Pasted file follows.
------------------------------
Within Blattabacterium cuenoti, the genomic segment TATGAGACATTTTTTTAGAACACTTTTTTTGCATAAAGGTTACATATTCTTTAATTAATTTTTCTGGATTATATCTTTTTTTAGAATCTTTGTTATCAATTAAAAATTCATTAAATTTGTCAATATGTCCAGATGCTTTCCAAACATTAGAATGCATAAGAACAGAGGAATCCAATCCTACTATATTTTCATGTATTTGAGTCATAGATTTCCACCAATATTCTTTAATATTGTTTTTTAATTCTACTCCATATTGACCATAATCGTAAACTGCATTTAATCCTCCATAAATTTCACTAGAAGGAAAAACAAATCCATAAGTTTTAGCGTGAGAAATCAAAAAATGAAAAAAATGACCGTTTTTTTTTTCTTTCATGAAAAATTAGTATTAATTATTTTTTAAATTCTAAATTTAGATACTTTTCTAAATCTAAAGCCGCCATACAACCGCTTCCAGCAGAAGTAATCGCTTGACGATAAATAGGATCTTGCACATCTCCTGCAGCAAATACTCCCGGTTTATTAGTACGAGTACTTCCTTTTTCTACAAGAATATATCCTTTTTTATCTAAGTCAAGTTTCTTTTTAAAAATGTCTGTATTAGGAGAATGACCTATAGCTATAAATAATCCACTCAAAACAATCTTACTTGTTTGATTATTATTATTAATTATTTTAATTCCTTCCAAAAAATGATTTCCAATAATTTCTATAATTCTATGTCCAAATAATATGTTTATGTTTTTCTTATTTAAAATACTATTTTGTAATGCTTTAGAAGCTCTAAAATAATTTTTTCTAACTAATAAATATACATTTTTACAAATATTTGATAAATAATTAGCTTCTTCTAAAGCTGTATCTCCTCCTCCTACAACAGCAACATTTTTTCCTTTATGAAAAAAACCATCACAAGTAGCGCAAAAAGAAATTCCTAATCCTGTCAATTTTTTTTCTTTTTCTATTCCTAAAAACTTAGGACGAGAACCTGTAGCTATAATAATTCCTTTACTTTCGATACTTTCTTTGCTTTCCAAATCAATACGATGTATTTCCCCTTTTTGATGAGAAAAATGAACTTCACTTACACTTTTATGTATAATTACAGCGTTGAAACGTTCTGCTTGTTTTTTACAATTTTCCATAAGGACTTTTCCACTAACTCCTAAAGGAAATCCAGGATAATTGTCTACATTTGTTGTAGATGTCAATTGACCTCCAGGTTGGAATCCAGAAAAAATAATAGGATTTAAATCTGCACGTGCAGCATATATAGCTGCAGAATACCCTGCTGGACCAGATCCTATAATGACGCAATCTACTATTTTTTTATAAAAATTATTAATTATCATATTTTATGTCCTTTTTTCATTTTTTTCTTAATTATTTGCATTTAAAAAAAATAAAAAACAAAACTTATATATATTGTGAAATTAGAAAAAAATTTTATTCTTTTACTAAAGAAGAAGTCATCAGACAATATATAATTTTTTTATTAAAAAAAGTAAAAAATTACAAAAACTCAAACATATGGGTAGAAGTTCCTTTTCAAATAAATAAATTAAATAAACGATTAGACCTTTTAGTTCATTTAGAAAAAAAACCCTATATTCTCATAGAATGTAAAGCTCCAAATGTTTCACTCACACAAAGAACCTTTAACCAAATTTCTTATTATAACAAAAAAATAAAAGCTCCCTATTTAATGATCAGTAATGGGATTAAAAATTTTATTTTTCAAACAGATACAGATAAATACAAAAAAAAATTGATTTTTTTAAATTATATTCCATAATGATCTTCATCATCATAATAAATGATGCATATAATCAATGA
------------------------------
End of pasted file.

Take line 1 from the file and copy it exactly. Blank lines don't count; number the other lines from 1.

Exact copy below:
Within Blattabacterium cuenoti, the genomic segment TATGAGACATTTTTTTAGAACACTTTTTTTGCATAAAGGTTACATATTCTTTAATTAATTTTTCTGGATTATATCTTTTTTTAGAATCTTTGTTATCAATTAAAAATTCATTAAATTTGTCAATATGTCCAGATGCTTTCCAAACATTAGAATGCATAAGAACAGAGGAATCCAATCCTACTATATTTTCATGTATTTGAGTCATAGATTTCCACCAATATTCTTTAATATTGTTTTTTAATTCTACTCCATATTGACCATAATCGTAAACTGCATTTAATCCTCCATAAATTTCACTAGAAGGAAAAACAAATCCATAAGTTTTAGCGTGAGAAATCAAAAAATGAAAAAAATGACCGTTTTTTTTTTCTTTCATGAAAAATTAGTATTAATTATTTTTTAAATTCTAAATTTAGATACTTTTCTAAATCTAAAGCCGCCATACAACCGCTTCCAGCAGAAGTAATCGCTTGACGATAAATAGGATCTTGCACATCTCCTGCAGCAAATACTCCCGGTTTATTAGTACGAGTACTTCCTTTTTCTACAAGAATATATCCTTTTTTATCTAAGTCAAGTTTCTTTTTAAAAATGTCTGTATTAGGAGAATGACCTATAGCTATAAATAATCCACTCAAAACAATCTTACTTGTTTGATTATTATTATTAATTATTTTAATTCCTTCCAAAAAATGATTTCCAATAATTTCTATAATTCTATGTCCAAATAATATGTTTATGTTTTTCTTATTTAAAATACTATTTTGTAATGCTTTAGAAGCTCTAAAATAATTTTTTCTAACTAATAAATATACATTTTTACAAATATTTGATAAATAATTAGCTTCTTCTAAAGCTGTATCTCCTCCTCCTACAACAGCAACATTTTTTCCTTTATGAAAAAAACCATCACAAGTAGCGCAAAAAGAAATTCCTAATCCTGTCAATTTTTTTTCTTTTTCTATTCCTAAAAACTTAGGACGAGAACCTGTAGCTATAATAATTCCTTTACTTTCGATACTTTCTTTGCTTTCCAAATCAATACGATGTATTTCCCCTTTTTGATGAGAAAAATGAACTTCACTTACACTTTTATGTATAATTACAGCGTTGAAACGTTCTGCTTGTTTTTTACAATTTTCCATAAGGACTTTTCCACTAACTCCTAAAGGAAATCCAGGATAATTGTCTACATTTGTTGTAGATGTCAATTGACCTCCAGGTTGGAATCCAGAAAAAATAATAGGATTTAAATCTGCACGTGCAGCATATATAGCTGCAGAATACCCTGCTGGACCAGATCCTATAATGACGCAATCTACTATTTTTTTATAAAAATTATTAATTATCATATTTTATGTCCTTTTTTCATTTTTTTCTTAATTATTTGCATTTAAAAAAAATAAAAAACAAAACTTATATATATTGTGAAATTAGAAAAAAATTTTATTCTTTTACTAAAGAAGAAGTCATCAGACAATATATAATTTTTTTATTAAAAAAAGTAAAAAATTACAAAAACTCAAACATATGGGTAGAAGTTCCTTTTCAAATAAATAAATTAAATAAACGATTAGACCTTTTAGTTCATTTAGAAAAAAAACCCTATATTCTCATAGAATGTAAAGCTCCAAATGTTTCACTCACACAAAGAACCTTTAACCAAATTTCTTATTATAACAAAAAAATAAAAGCTCCCTATTTAATGATCAGTAATGGGATTAAAAATTTTATTTTTCAAACAGATACAGATAAATACAAAAAAAAATTGATTTTTTTAAATTATATTCCATAATGATCTTCATCATCATAATAAATGATGCATATAATCAATGA